Wash. U, USC Launch Game-Changing Online Law Programs

by Maya Itah on

Drobak production - 2U

A Wash. U professor prepares a lesson for his students, who are scattered all over the globe.

“Law schools are pretty conservative,” admits Michael Koby, an associate dean at the Washington University School of Law. “They don’t tend to be as innovative as the business schools are.”

But Wash U. has ventured into some uncharted territory. At the beginning of this year, the school launched @WashULaw, an online LL.M. program for international students. More than 50 students are currently enrolled in the unusual program.

It’s something of a risk for a prestigious law school. After all, Washington is one of the most revered universities in the U.S. Yet for many people, the words “online program” conjure up images of students mindlessly clicking through cheesy graphics on a computer screen. “I think at first there was a little bit of skepticism,” admits  Ken LaOrden, general manager of the @WashULaw program at 2U, the company that created the platform. “But everyone who has taught in our program has come around and had a truly positive experience. They’re even thinking of new ways to enhance it.”

Koby, who teaches an introductory law class, is among them. “I’ve never had a class with someone from all these different countries,” he gushes. “It’s just remarkable.” Students aren’t “just watching canned lectures,” he explains. “We have this remarkable, cutting-edge, web-based format that really doesn’t sacrifice the academic quality of the program.”

Wash. U is currently the only top law school offering a program of this kind, but it’ll soon face competition. The University of Southern California (USC) is preparing to launch its own version of the online LL.M.  “We’re really getting our feet wet in terms of that whole realm,” says Misa Shimotsu-Kim, director of USC Law’s Graduate and International Programs. Students in this program will be able to earn certificates in business law or entertainment law—two of USC’s biggest strengths—at no additional cost. The first class will start next fall; Shimotsu-Kim expects to start with 35 students.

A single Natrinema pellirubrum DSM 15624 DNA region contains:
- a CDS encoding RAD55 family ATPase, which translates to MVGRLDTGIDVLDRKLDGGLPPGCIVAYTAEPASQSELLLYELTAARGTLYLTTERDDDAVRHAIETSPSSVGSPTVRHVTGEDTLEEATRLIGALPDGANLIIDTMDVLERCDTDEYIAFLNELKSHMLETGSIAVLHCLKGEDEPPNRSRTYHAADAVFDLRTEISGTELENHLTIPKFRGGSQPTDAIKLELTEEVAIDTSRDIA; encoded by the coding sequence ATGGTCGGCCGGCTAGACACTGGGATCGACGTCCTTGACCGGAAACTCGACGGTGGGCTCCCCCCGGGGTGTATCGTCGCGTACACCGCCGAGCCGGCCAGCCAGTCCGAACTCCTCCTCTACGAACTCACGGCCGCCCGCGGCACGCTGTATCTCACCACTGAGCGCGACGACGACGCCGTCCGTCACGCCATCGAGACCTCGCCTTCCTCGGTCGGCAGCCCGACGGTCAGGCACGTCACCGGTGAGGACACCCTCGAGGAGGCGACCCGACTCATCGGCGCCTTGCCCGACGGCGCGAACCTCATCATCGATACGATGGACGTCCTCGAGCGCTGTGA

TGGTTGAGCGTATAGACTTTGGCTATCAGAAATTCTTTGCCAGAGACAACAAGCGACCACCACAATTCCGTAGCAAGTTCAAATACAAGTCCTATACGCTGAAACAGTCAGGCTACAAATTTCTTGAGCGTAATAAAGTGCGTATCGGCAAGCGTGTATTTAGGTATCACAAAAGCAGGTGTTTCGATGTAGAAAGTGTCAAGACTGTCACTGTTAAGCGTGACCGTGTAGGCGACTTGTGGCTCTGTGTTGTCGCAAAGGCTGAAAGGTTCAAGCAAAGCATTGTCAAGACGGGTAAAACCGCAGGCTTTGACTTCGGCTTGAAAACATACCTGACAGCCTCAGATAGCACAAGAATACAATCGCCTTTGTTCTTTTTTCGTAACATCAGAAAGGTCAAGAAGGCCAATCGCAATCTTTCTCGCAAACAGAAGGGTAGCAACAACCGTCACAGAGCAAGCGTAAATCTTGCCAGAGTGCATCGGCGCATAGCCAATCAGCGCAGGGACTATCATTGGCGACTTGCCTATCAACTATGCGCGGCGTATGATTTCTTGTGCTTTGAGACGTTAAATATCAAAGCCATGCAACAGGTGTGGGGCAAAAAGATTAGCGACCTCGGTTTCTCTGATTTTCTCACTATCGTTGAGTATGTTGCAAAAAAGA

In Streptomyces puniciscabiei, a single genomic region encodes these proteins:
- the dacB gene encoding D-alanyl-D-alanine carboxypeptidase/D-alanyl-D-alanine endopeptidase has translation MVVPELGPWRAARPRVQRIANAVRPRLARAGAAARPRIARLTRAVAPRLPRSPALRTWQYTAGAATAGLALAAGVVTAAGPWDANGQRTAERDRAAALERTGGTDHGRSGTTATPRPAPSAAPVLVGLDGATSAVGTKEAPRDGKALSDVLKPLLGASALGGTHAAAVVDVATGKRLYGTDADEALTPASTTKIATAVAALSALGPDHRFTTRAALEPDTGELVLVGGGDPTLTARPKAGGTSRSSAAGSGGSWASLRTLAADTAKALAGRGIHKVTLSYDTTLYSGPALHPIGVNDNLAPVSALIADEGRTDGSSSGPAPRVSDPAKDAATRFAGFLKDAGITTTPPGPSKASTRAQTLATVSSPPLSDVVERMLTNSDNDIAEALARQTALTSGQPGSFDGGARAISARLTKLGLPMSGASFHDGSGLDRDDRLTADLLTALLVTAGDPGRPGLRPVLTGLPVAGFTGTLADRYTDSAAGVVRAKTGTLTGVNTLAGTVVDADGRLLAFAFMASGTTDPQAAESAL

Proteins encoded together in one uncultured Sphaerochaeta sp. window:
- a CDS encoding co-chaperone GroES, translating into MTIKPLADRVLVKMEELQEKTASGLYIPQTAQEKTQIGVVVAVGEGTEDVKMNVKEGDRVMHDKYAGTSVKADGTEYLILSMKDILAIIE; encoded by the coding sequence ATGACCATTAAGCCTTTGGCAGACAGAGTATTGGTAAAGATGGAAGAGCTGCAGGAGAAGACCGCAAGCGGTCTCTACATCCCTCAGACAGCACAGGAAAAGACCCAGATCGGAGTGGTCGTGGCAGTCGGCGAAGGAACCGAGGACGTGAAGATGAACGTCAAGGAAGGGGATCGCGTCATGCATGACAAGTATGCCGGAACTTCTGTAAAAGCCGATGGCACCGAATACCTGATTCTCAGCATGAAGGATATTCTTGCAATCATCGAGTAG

Though 2U works with two other schools within USC, the company has an exclusivity policy with Wash. U Law, so USC’s law school has partnered with rival service Embanet instead. Still, with course development underway, Shimotsu-Kim is thankful to have good models to follow. “The challenge is anticipating what we don’t know,” she says.

Michael Koby better picture

Professor Michael Koby teaches in Wash. U’s online program.

Meeting an unmet need

Why go virtual just for international students? To explain, Koby paints a portrait of the program’s target demographic: prominent lawyers with 7 to 12 years of experience who would like to become their offices’ resident experts in U.S. law—without hauling their lives to the U.S. for a year. ‘The lawyers from overseas all understand the inherent value of understanding the U.S. legal system,” Koby says. Often, though, the opportunity to relocate has passed these students by, whether because they’re too far into their careers or because they have families to consider. “That’s really the niche that this program is filling,” Koby says.

Shimotsu-Kim of USC describes a similar rationale. “I think that we just felt that there’s kind of an untapped pool of potential students who want to earn the degree but have the challenge of being in the U.S. for a year, both financially, personally, and professionally,” she says. “We were really looking to move in the direction of an online program, and we felt like this would be the best population for us to offer it to.”

Nonetheless, USC will be delivering the program to slightly different students. Shimotsu-Kim anticipates that the online student body will mirror the residential student body, which includes attorneys who’ve practiced full-time as well as students who’ve just earned their first law degrees; work experience is preferred but not required.

In contrast, Wash U. has been drawing students who’ve largely proven themselves in their home countries. Koby’s class includes a member of the upper house of India’s parliament and a barrister with the supreme court of Nigeria. “One of the real positives of the program—and this is something that as a teacher, I didn’t really see coming—is that unlike our on-campus students, our online students are all experienced lawyers,” Koby says.

There’s one notable thing the programs have in common: As far as cost goes, online students don’t get any breaks. @WashULaw’s tuition is “pretty much in line with our on-campus tuition, but it’s by credit,” Koby explains. Since each credit costs $2,085, the total cost of the 24-credit program is $50,040. Tuition for USC’s online program will also be similar to tuition for its residential program, with each unit costing around $2,000 (it takes 21 units to complete the regular LL.M.). The schools aim to make the online programs as good as their residential counterparts, so perhaps it’s not surprising that they’re charging just as much.

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